The city of Beijing has been having more blue sky days as of late. In fact, if you’re armed with a car, it’s one of the best seasons to be in and around the Jing. Your best photo shots come out from days right after the cold, northernly winds “greet” the city, where you’ll get at least one or two days of blue skies without feeling like it’s Siberia (with only chillier wind giving you a hard time).

I’ve taken some good shots of the Jing in past years, but these days, my “mobile machines” are trains, not cars. I’m thinking of Zhengzhou for Friday — another round of railway Chinglish extermination, as usual. To me, the title “Honorary Speaker and English Consultant” for Xuzhou means only one thing, really:

“Doctor Chinglish Exterminator David Feng”.

Street Level China: Shenyang’s (Seemingly) Missing Rail-to-Metro Links

Details, details, details!

Love this picture of Shenyang’s main station? (Brilliant skies, eh?)

Trouble is there’s no way to get into the station from this end. And this end of the station (which is its southern square) has a Metro Line 1 station. You need a 5-minute taxi ride to transfer from rail to metro here.

Neat Shenyang North station, right?

Big news: Its Metro station on Line 2 is at the opposite square (again, the southern square). This is the north entrance to Shenyang North. Riders are instead directed to the Qishan Road station, a couple hundred metres away.

It’s the total lack of attention to details that make riders feel like they’ve been toyed with. It begets them a bad attitude (especially those from the West). It’s like — Yes, there is a Metro station — right by the station, but you’ll have to walk miles to get there!).

I don’t take this excuse that “oh it’s still under works… (we might be missing the money)…” Cut the nonsense. How much does it take for you to finish up a station exit? Shouldn’t cost you the price of — like — an Apollo mission, right?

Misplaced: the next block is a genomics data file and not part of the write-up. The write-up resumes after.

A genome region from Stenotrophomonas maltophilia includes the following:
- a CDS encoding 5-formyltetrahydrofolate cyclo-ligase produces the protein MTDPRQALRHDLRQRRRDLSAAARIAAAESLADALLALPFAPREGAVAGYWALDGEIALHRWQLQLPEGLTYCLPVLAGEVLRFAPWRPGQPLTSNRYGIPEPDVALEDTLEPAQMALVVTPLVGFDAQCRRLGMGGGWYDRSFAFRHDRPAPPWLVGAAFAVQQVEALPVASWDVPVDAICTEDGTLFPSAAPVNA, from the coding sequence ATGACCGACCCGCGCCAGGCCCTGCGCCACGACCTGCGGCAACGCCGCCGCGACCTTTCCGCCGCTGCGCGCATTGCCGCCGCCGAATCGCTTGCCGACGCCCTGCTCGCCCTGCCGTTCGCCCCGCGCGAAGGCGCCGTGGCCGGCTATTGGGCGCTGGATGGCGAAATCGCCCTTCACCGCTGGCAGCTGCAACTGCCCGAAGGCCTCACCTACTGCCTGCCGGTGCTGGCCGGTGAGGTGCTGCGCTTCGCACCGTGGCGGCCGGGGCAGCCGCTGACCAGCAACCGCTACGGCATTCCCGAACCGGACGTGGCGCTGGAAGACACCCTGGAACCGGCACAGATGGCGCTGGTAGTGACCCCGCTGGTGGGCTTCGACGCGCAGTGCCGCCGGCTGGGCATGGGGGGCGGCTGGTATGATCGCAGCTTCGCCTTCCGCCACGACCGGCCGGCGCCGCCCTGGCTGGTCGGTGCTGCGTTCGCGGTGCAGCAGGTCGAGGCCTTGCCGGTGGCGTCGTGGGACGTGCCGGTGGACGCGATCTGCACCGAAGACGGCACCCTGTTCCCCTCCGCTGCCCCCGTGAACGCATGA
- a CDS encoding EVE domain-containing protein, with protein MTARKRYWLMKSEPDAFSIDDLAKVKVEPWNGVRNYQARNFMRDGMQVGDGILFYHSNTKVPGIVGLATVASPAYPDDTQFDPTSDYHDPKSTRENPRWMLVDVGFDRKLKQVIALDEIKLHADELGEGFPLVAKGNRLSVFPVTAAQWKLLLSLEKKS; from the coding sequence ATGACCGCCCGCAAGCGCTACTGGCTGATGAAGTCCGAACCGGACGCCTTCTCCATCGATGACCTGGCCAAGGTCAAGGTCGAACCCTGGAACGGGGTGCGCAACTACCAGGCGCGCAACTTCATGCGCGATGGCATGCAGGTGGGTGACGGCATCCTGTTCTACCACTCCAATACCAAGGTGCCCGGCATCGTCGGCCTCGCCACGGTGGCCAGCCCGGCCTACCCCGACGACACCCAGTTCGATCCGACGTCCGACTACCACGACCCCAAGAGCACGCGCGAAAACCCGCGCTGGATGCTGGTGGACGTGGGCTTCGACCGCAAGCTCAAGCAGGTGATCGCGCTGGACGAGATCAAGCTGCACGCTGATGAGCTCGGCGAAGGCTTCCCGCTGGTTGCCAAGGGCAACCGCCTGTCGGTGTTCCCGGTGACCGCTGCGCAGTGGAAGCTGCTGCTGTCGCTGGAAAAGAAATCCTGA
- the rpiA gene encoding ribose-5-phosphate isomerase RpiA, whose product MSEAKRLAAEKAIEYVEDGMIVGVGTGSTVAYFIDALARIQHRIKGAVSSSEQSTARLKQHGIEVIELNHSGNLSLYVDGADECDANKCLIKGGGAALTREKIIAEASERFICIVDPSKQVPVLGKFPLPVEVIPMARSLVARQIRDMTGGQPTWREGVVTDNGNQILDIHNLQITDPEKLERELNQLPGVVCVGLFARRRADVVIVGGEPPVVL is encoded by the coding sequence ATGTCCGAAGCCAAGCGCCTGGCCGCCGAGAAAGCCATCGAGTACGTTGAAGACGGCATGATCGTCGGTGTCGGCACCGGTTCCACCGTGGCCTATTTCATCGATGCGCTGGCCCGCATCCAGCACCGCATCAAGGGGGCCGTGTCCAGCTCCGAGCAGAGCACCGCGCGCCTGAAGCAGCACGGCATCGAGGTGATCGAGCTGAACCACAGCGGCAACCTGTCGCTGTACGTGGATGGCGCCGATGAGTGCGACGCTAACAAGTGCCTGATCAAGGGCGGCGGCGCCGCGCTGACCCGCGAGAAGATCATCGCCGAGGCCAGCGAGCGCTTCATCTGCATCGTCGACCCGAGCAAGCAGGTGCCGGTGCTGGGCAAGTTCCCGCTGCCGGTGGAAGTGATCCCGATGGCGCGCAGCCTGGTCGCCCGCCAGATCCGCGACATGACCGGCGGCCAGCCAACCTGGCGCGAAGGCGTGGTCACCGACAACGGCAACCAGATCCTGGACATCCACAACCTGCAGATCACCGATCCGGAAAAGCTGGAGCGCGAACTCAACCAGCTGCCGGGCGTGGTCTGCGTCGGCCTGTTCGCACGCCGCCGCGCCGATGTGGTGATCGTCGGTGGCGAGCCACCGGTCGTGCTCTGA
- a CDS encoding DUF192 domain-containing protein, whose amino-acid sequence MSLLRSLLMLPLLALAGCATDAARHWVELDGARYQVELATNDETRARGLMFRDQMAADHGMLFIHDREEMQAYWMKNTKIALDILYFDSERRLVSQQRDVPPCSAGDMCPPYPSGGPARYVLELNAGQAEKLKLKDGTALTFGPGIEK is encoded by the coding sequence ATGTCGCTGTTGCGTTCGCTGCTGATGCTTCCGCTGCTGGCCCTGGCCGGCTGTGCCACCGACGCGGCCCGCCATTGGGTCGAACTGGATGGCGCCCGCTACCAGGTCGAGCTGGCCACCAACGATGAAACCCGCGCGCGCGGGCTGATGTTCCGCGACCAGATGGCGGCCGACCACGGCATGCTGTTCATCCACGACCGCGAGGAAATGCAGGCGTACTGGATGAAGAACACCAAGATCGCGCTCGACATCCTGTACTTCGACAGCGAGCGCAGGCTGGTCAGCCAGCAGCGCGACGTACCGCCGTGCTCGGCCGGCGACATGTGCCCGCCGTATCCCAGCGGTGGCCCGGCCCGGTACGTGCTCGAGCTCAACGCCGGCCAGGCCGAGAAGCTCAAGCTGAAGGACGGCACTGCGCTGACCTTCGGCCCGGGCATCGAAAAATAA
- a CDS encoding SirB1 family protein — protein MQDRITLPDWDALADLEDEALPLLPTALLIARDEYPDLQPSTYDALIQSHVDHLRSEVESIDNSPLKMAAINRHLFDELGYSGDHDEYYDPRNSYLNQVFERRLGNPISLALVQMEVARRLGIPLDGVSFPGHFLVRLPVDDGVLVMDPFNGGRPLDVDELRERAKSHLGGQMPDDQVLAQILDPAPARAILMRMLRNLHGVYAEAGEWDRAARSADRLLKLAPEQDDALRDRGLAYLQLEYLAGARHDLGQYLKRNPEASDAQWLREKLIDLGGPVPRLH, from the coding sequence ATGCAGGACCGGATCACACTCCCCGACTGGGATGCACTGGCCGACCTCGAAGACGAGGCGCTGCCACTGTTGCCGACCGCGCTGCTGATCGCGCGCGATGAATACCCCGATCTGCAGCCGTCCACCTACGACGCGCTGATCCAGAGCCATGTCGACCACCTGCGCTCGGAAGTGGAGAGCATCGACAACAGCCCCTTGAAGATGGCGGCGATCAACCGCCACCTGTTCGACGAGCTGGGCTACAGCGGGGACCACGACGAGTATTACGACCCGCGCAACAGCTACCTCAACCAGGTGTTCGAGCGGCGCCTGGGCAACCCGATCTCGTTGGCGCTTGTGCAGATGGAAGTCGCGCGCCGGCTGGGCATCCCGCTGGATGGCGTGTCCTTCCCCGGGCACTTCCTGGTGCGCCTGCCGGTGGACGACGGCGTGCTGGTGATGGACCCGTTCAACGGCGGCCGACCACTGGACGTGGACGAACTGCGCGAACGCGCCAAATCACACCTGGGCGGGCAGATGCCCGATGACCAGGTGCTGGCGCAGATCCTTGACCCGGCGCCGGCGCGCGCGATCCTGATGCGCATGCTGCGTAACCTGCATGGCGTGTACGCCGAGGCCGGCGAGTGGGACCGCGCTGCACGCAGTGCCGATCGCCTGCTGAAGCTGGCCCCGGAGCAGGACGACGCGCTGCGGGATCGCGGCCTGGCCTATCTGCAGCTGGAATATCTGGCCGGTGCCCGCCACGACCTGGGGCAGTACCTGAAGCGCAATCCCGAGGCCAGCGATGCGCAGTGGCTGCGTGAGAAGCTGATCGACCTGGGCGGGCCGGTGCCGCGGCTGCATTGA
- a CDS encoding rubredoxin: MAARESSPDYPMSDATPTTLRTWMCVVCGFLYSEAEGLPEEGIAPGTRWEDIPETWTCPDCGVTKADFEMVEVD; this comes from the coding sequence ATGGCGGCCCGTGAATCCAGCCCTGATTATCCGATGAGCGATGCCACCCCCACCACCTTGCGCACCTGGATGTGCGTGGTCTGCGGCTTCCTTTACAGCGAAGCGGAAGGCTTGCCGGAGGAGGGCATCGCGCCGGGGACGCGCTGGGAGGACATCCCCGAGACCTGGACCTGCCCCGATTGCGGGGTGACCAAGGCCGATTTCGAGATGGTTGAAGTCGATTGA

Let’s dump the laziness and get those rail-to-metro transfers realised!

So — Why am I Helping the Railways Get Their English in Order?

That’s because I started helping my school clean test-tubes and beakers when I was about 15 over lunch — when I had nothing better to do after finishing my quick helping.

I’m not kidding you. It might seem a helluva strange reason: how do you mix cleaning lab gear with optimising English? But that’s the thing: it’s all about helping out and not “asking for attention”. (My friends in China tell me that this was the thing that was done half a decade ago. These days, if you help out, you’d be seen like an outdated follower of Lei Feng (“the mythical Chinese guy that helped everyone”) if you didn’t leave your name on the thing.)

Like: As of late, one of the trains that’s used my optimised English, train D365 from Beijing South to Fuzhou, got commended by the official People’s Railway Daily. But you never saw any public mentioning that “it was David Feng’s idea to equip the train with bilingual service cards, and that David had to work and retweak the cards, time and again, to get it right, and that David Feng paid from his own pocket to get the cards made ‘for real’, because he wanted the thing on the train ASAP”.

I seriously couldn’t care more. The thing is, I’m helping out because of Chinglish on the trains. Honestly, when you’re told — Please don’t throw the rubbish into the dustbin — you know that something’s gone wrong. Where else can you dump that banana you’ve just devoured? Obviously, the windows are sealed; it’d be suicide to crack these things open at 380 km/h*.

So with China concocting more Chinglish than they’re eradicating it — the rails included — it’s about high time I stepped in to stop the mess. Regard me as the lingo-savvy street cleaner, always photographing Chinglish and always correcting it. For one thing, I don’t like it when my railways scream out with Chinglish on their back. (If you bang into me you’ll see I’m Chinese, irregardless which ID I hold. And I don’t like it when Chinese Railways has to make do with sub-par Chinglish.)